A House Appropriations subcommittee late Monday approved the just-released Commerce, Justice, Science, and Related Agencies appropriations bill for fiscal year (FY) 2022.

Among the tech-sector highlights in the bill are a 31 percent funding increase for the National Institute of Standards and Technology (NIST), a 13 percent budget boost for the National Science Foundation (NSF), and a ban on several government organizations from doing work with the Chinese government and companies based there.

The bill would provide $1.35 billion of FY2022 funding for NIST – up from $1.03 billion in the current fiscal year. Some of that increase is represented by a $125 million increase in funding for the Manufacturing Extension Partnership program.

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The committee said $938 million of the proposed FY2022 funding for NIST is intended to cover “core NIST research activities, to help advance U.S. competitiveness, economic growth, cybersecurity, and other important efforts.”

On the international front, the appropriations bill would bar the White House’s Office of Science and Technology Policy (OSTP), NASA, and National Space Council (NSC) from using funds to work with China or any Chinese-owned companies.

For those organizations, the bill states that none of the FY2022 may be used “to develop, design, plan, promulgate, implement, or execute a bilateral policy, program, order, or contract of any kind to participate, collaborate, or coordinate bilaterally in any way with China or any Chinese-owned company unless such activities are specifically authorized by a law enacted after the date of enactment.”

The bill also aims to fund the National Science Foundation (NSF) at $9.63 billion for FY2022, up from $8.48 billion in FY2021.

Within that total is an 11 percent increase in research funding, to $7.7 billion, and a 31 percent jump in education and human resources funding, to $1.27 billion. The latter increase will be used “to help broaden participation in STEM research and STEM careers among underrepresented populations,” the committee said.

Overall, the committee said that increased funding for NSF “will foster innovation and U.S. economic competitiveness, including funding for climate science and sustainable research, as well as research on artificial intelligence, quantum information science, advanced manufacturing, cybersecurity, an many other critical areas.”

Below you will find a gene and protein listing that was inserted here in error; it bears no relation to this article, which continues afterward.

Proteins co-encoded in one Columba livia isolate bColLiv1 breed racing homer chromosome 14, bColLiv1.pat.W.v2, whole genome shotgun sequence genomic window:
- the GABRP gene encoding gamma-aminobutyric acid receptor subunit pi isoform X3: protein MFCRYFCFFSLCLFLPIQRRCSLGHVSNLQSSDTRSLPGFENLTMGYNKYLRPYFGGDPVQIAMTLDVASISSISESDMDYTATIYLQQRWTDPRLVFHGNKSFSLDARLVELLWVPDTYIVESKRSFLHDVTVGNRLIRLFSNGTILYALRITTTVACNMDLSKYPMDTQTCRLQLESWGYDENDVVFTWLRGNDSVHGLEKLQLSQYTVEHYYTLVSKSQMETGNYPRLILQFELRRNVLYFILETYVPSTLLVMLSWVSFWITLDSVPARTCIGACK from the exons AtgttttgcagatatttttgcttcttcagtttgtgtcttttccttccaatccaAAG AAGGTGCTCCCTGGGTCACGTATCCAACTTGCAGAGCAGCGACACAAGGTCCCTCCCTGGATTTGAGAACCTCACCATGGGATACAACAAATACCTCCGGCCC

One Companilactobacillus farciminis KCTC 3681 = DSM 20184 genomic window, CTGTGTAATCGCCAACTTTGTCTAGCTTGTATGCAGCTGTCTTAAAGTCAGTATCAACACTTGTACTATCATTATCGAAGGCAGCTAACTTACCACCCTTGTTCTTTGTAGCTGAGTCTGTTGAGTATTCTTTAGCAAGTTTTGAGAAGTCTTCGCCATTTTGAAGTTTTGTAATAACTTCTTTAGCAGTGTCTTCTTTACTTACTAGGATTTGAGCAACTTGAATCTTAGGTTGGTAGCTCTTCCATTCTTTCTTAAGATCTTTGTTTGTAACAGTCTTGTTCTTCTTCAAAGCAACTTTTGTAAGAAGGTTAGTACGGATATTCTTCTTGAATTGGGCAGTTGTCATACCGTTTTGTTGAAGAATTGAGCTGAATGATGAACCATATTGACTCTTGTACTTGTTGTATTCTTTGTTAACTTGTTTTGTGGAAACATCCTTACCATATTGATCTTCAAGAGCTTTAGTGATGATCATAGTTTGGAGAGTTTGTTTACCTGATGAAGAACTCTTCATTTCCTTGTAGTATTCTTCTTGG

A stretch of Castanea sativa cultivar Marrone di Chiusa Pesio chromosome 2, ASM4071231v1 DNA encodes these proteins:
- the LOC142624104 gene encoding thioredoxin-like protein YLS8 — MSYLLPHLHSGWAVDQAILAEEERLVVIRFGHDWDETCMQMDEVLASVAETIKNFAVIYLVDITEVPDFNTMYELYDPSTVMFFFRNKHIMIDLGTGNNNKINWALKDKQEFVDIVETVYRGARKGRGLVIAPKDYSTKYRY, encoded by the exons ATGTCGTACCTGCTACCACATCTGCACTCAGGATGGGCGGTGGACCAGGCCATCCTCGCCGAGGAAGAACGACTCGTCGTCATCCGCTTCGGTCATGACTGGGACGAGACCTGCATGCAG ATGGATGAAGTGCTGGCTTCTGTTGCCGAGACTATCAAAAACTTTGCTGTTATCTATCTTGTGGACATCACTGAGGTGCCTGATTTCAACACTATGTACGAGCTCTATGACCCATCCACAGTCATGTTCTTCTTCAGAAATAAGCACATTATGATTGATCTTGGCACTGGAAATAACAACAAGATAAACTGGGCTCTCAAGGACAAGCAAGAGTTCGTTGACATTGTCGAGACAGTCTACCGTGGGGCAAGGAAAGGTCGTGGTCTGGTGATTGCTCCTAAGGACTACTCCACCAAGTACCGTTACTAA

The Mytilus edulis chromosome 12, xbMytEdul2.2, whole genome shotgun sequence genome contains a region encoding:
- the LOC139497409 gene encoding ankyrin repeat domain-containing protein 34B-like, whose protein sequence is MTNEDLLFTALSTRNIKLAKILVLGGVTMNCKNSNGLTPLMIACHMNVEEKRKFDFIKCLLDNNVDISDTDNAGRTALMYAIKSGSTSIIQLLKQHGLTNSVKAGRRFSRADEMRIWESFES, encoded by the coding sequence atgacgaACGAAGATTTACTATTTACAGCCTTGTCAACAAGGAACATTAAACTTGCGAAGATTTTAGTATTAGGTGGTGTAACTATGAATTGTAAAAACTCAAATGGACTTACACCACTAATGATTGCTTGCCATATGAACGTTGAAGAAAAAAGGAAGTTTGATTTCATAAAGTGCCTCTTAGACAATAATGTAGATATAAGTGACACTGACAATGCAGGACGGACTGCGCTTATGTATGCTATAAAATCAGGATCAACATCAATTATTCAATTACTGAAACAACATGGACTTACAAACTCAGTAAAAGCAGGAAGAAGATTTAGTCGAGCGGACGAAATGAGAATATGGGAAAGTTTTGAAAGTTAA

Bills separately approved earlier this year in the House and Senate are poised to sharply increase NSF’s research budgets, particularly in the technology arena. In the Senate, the United States Innovation and Competition Act of 2021 (USICA), in the primary vehicle for that aim, while in the House the NSF for the Future Act and the Department of Energy Science for the Future Act are running roughly parallel tracks.

The push in Congress to open the spigot on domestic R&D funding fronts will be one of the underlying themes of MerITocracy 2021 American Innovation Forum in November. The Forum will gather Capitol Hill and White House leadership, along with industry visionaries, for creative thinking at the nexus of policy and technology to help solve some of the largest problems facing the United States.

At the top line, the CJS bill would provide $81.3 billion for FY2022, which is an increase of $10.2 billion, or 14 percent, above the FY2021 level.

“This legislation takes critical steps to support economic development, strengthen small businesses and American manufacturers, and fund research on the Earth’s changing climate,” said Appropriations Committee Chair Rosa DeLauro, D-Conn., in a statement. “At the same time, the legislation makes our communities safer by funding local law enforcement who deserve our respect as they work in a period of great challenge,” she said.

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Jordan Smith
Jordan Smith
Jordan Smith is a MeriTalk Senior Technology Reporter covering the intersection of government and technology.